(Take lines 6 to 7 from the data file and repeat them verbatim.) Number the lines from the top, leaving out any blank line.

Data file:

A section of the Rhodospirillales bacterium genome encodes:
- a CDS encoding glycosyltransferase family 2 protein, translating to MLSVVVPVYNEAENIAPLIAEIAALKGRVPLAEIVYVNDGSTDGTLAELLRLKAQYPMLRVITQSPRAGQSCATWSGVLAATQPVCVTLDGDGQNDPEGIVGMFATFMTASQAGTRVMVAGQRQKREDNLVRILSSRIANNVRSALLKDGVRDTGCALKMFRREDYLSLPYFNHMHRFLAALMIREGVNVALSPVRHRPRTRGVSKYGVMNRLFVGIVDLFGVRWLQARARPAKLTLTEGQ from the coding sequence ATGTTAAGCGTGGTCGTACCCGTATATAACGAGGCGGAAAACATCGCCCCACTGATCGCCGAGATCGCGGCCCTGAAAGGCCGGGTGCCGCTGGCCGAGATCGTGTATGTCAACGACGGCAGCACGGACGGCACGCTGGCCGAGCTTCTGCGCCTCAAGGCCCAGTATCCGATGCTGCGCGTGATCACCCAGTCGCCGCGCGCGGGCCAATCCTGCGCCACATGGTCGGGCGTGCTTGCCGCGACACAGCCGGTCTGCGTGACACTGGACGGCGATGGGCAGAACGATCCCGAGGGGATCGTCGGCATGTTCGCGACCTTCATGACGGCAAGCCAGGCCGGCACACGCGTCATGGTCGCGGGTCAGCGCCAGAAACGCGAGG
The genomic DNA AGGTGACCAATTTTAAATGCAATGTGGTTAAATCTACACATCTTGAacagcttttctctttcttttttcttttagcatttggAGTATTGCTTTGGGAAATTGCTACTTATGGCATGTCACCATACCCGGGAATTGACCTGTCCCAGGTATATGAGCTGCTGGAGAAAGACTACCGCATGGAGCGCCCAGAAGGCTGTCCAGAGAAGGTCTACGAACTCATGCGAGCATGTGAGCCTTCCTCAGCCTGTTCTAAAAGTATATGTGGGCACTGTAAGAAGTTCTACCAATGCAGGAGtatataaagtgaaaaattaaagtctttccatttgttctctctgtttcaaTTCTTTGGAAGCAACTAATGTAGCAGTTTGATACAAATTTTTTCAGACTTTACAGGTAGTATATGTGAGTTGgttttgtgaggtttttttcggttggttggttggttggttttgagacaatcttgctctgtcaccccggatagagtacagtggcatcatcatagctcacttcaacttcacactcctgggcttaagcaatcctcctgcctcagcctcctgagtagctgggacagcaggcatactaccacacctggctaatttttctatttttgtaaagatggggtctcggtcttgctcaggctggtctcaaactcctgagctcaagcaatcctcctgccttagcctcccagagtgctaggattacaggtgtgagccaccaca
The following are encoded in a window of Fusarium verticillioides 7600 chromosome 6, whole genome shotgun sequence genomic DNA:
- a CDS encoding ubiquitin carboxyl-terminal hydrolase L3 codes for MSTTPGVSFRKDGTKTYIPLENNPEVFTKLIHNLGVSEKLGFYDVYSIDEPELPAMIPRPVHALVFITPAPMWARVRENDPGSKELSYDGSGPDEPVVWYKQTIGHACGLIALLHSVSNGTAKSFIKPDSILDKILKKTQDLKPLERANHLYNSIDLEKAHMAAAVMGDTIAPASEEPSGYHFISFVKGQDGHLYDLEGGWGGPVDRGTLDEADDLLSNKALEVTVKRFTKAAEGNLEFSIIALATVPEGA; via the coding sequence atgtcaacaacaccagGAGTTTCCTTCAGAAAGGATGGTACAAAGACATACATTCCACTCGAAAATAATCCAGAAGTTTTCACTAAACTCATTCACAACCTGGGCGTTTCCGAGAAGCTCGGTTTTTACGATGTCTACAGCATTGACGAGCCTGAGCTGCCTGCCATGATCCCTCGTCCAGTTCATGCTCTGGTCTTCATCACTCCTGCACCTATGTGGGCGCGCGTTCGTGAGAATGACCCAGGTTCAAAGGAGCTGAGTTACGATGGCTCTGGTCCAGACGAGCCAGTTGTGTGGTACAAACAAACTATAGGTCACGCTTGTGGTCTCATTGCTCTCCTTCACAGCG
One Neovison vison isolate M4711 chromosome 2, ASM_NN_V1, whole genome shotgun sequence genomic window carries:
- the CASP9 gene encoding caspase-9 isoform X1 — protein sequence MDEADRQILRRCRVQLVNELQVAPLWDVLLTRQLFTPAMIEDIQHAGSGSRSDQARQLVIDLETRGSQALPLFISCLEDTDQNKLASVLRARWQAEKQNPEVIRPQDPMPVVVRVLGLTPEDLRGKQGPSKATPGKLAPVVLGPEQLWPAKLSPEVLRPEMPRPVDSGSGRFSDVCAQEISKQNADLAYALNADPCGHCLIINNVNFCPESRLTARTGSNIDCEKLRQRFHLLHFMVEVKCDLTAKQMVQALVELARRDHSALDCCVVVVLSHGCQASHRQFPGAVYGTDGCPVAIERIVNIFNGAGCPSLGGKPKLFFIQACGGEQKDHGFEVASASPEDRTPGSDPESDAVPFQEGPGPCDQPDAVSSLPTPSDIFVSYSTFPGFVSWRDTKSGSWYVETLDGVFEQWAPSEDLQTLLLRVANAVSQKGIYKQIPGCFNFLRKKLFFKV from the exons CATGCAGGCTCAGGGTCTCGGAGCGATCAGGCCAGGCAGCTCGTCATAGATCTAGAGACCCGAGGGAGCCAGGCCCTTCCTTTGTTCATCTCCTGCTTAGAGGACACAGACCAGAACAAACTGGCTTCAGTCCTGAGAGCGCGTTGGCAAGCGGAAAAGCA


One Neovison vison isolate M4711 chromosome 2, ASM_NN_V1, whole genome shotgun sequence genomic window carries:
- the CASP9 gene encoding caspase-9 isoform X1 — protein sequence MDEADRQILRRCRVQLVNELQVAPLWDVLLTRQLFTPAMIEDIQHAGSGSRSDQARQLVIDLETRGSQALPLFISCLEDTDQNKLASVLRARWQAEKQNPEVIRPQDPMPVVVRVLGLTPEDLRGKQGPSKATPGKLAPVVLGPEQLWPAKLSPEVLRPEMPRPVDSGSGRFSDVCAQEISKQNADLAYALNADPCGHCLIINNVNFCPESRLTARTGSNIDCEKLRQRFHLLHFMVEVKCDLTAKQMVQALVELARRDHSALDCCVVVVLSHGCQASHRQFPGAVYGTDGCPVAIERIVNIFNGAGCPSLGGKPKLFFIQACGGEQKDHGFEVASASPEDRTPGSDPESDAVPFQEGPGPCDQPDAVSSLPTPSDIFVSYSTFPGFVSWRDTKSGSWYVETLDGVFEQWAPSEDLQTLLLRVANAVSQKGIYKQIPGCFNFLRKKLFFKV from the exons CATGCAGGCTCAGGGTCTCGGAGCGATCAGGCCAGGCAGCTCGTCATAGATCTAGAGACCCGAGGGAGCCAGGCCCTTCCTTTGTTCATCTCCTGCTTAGAGGACACAGACCAGAACAAACTGGCTTCAGTCCTGAGAGCGCGTTGGCAAGCGGAAAAGCA